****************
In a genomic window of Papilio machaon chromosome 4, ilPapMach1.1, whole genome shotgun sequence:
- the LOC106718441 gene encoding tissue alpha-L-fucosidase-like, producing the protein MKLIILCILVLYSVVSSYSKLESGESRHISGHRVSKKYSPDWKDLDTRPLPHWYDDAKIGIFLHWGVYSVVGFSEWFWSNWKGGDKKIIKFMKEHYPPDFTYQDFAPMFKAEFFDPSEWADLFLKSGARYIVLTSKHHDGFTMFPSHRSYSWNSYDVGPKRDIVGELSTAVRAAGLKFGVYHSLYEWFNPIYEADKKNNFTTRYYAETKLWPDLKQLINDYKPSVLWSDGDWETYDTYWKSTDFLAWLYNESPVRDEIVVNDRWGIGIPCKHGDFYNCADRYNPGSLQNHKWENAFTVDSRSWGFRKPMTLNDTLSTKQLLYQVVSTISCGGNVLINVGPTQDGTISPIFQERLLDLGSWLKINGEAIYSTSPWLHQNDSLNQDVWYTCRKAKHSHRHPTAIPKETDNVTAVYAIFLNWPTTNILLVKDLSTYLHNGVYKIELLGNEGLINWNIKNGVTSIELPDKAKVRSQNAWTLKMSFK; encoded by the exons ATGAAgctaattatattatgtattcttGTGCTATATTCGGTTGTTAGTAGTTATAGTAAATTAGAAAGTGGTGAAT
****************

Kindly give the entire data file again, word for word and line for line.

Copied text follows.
In a genomic window of Papilio machaon chromosome 4, ilPapMach1.1, whole genome shotgun sequence:
- the LOC106718441 gene encoding tissue alpha-L-fucosidase-like, producing the protein MKLIILCILVLYSVVSSYSKLESGESRHISGHRVSKKYSPDWKDLDTRPLPHWYDDAKIGIFLHWGVYSVVGFSEWFWSNWKGGDKKIIKFMKEHYPPDFTYQDFAPMFKAEFFDPSEWADLFLKSGARYIVLTSKHHDGFTMFPSHRSYSWNSYDVGPKRDIVGELSTAVRAAGLKFGVYHSLYEWFNPIYEADKKNNFTTRYYAETKLWPDLKQLINDYKPSVLWSDGDWETYDTYWKSTDFLAWLYNESPVRDEIVVNDRWGIGIPCKHGDFYNCADRYNPGSLQNHKWENAFTVDSRSWGFRKPMTLNDTLSTKQLLYQVVSTISCGGNVLINVGPTQDGTISPIFQERLLDLGSWLKINGEAIYSTSPWLHQNDSLNQDVWYTCRKAKHSHRHPTAIPKETDNVTAVYAIFLNWPTTNILLVKDLSTYLHNGVYKIELLGNEGLINWNIKNGVTSIELPDKAKVRSQNAWTLKMSFK; encoded by the exons ATGAAgctaattatattatgtattcttGTGCTATATTCGGTTGTTAGTAGTTATAGTAAATTAGAAAGTGGTGAAT